7514 N. Central Ave./ 10 W. Orangewood
This imposing, but very well hidden, Victorian home is one of less than 50 pre-1900 homes that still exist in Phoenix. It was built by William J. Murphy, a businessman and developer who moved to Arizona from Ohio in 1880 and initially worked for the Atlantic and Pacific Railroad before prospering as a developer. Murphy is credited with building the Arizona Canal in 1885, developing the city of Glendale, and introducing citrus and sugar beets to the area. Murphy is also responsible for building Grand Avenue in order to draw people from the growing city of Phoenix to the new towns of Peoria and Glendale.
In 1895, Murphy purchased 10 acres along along Central Avenue where he built a ranch for his family, including this large Victorian home. He saw the agricultural potential of land along the canal and planted over 1,800 citrus trees, imported from California, on his ranch — marking the birth of the citrus industry in Phoenix.
The 3-story home is built of painted brick with a wood shake roof and includes a long, shaded veranda where the family spent many afternoons. Typical of the Victorian style, it is adorned with “gingerbread” accents and dormer windows. The family had picnics and played croquet on a generous lawn that separated the house from Central Ave. This part of the property was later subdivided and a much newer residence now sits between Central Ave. and the Murphy house. In order to see the home, you must drive west on Orangewood Ave. and even then, it’s hard to see!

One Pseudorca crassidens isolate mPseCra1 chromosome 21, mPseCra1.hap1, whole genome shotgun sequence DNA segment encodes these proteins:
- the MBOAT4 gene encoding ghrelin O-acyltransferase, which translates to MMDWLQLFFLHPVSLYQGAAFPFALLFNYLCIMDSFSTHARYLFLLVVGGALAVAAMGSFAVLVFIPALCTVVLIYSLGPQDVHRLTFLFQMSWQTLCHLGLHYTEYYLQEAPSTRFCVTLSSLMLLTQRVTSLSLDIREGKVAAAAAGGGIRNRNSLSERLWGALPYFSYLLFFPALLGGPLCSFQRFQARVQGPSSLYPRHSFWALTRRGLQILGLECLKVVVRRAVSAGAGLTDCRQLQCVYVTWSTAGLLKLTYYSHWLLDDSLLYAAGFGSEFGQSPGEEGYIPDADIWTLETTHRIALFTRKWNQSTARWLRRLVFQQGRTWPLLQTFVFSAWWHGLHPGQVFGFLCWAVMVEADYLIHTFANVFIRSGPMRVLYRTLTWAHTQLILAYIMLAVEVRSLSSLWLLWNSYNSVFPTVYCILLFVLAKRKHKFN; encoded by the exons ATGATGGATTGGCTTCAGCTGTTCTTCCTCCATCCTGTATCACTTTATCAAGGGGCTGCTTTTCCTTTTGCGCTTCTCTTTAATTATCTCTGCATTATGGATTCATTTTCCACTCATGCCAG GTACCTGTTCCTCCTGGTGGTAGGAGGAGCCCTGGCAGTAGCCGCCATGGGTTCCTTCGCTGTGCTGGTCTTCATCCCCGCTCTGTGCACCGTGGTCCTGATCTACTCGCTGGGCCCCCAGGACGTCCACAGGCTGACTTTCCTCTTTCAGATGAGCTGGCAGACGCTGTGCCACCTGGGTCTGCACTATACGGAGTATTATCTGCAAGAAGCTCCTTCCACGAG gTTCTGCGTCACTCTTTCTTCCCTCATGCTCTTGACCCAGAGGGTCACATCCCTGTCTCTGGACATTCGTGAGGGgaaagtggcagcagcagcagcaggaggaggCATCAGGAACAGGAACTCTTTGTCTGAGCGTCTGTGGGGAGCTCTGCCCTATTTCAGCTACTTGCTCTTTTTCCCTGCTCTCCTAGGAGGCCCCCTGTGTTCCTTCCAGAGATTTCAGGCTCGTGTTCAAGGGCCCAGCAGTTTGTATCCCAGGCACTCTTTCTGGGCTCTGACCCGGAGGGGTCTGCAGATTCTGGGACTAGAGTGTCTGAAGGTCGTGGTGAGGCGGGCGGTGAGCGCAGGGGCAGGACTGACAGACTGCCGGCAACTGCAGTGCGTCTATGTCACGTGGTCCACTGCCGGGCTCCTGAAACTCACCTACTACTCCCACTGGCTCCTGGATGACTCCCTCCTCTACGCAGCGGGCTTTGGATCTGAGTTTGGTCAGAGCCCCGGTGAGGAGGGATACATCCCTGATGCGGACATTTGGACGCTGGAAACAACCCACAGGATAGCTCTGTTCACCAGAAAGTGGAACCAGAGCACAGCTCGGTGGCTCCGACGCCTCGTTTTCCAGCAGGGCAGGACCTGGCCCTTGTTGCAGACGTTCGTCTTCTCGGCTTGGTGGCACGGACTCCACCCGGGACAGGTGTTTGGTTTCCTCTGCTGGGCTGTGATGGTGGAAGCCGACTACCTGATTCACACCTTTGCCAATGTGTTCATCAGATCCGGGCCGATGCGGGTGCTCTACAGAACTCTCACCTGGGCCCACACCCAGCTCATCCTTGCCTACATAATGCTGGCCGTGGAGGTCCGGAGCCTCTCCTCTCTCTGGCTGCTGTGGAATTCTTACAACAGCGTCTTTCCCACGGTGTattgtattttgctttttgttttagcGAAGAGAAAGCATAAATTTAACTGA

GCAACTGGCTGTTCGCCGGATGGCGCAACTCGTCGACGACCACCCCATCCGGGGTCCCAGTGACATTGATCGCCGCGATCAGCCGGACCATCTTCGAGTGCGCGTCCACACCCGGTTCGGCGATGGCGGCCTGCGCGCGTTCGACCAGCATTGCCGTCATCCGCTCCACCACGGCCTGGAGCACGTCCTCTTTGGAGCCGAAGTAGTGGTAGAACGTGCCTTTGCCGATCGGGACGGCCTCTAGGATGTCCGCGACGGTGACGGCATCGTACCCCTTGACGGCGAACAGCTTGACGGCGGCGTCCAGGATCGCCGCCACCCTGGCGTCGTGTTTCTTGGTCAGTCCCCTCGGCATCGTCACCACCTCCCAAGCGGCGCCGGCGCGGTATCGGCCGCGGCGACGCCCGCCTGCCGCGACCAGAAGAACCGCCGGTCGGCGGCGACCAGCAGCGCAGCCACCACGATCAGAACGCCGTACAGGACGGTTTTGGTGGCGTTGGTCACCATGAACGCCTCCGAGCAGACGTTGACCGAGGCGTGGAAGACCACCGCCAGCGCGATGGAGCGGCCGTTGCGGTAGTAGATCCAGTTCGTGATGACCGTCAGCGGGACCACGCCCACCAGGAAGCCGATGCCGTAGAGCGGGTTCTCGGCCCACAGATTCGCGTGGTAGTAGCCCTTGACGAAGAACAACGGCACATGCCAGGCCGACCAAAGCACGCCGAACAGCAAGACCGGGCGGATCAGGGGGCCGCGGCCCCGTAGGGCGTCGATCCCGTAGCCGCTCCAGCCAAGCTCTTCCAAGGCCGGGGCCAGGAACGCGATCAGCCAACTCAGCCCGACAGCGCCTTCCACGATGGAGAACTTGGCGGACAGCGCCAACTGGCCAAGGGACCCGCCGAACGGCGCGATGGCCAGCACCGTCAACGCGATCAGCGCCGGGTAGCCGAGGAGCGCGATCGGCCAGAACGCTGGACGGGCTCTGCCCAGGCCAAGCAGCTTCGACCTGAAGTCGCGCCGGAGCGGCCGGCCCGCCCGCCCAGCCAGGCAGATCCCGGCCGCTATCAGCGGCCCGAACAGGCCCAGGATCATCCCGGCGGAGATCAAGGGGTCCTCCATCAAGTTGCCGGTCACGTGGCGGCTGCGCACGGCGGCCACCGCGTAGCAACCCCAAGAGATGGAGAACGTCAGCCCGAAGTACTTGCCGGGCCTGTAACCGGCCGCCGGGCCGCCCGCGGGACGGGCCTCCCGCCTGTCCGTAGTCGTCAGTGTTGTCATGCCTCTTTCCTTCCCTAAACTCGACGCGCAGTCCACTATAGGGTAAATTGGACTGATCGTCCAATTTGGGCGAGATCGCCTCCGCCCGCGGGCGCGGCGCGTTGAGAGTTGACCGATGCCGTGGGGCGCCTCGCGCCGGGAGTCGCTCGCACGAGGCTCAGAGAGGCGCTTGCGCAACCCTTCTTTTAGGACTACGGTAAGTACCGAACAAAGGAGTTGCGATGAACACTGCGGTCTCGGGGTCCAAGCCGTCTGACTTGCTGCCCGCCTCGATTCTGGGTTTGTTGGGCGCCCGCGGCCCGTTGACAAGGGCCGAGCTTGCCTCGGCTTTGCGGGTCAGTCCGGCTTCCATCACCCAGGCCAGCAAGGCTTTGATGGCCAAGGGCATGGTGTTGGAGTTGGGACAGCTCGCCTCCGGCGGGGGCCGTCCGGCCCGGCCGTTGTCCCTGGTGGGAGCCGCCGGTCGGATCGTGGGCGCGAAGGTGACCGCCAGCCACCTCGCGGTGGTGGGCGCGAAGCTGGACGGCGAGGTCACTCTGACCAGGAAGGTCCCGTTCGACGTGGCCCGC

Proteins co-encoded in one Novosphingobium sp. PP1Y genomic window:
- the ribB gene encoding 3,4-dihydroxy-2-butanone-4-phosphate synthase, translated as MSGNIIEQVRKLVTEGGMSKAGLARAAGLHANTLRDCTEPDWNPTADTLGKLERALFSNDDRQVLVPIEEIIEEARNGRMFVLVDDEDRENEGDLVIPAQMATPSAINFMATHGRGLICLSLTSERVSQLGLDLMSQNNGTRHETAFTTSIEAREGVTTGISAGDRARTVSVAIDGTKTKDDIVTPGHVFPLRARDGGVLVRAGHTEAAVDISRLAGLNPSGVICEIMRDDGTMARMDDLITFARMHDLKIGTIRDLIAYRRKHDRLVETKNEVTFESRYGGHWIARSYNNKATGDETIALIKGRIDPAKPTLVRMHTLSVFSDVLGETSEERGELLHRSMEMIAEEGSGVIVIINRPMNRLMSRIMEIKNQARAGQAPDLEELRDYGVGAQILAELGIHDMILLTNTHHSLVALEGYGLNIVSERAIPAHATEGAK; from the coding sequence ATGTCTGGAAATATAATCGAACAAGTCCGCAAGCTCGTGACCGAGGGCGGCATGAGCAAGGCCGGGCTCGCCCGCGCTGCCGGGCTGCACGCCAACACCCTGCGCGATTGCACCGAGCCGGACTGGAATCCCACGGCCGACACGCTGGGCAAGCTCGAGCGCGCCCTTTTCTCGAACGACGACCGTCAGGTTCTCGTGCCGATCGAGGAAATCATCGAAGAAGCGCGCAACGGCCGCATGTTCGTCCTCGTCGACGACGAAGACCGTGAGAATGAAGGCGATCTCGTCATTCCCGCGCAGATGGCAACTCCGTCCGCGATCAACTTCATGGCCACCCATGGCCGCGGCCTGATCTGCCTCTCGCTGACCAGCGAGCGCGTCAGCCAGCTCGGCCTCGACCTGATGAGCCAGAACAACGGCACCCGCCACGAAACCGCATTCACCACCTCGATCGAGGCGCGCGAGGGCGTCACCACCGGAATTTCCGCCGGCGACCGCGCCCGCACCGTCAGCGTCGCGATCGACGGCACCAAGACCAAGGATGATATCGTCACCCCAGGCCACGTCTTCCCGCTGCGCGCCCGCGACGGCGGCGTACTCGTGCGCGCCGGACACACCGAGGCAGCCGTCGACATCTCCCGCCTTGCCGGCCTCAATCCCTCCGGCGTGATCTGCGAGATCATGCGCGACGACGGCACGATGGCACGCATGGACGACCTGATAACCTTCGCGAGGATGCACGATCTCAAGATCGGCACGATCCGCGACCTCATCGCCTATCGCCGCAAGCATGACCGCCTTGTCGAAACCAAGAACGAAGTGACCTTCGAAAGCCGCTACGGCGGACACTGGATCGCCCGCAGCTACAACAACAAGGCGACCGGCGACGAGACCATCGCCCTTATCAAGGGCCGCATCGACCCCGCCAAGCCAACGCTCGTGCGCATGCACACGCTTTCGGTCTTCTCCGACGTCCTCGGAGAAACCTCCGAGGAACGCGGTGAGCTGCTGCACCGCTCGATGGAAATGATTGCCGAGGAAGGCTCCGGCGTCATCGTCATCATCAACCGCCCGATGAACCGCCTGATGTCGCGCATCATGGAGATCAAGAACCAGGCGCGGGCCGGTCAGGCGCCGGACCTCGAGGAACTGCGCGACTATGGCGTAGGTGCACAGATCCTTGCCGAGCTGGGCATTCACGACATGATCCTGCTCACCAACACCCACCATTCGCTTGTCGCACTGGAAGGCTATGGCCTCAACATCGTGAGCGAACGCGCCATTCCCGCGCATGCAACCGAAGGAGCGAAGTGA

The distinctive streetscape along Central Ave. from Bethany Home Road to the Arizona Canal was Murphy’s creation and looks today very much as it did in the late 1800s. He was responsible for planting rows of Ash and Olive trees along the irrigation ditches that run paralleled to this part of Central Ave., and for establishing the Murphy Bridal Path*, a multi-use path that runs along the east side of Central Ave. The streetscape from Bethany to the Arizona Canal is on the Phoenix Historic Register, and has been nominated to the National Register of Historic Places.
*The path was named for Murphy in the 1940s by the Arizona Horse Lover’s Club
Historical photos courtesy of the Arizona Historical Society and the Arizona Capitol Times.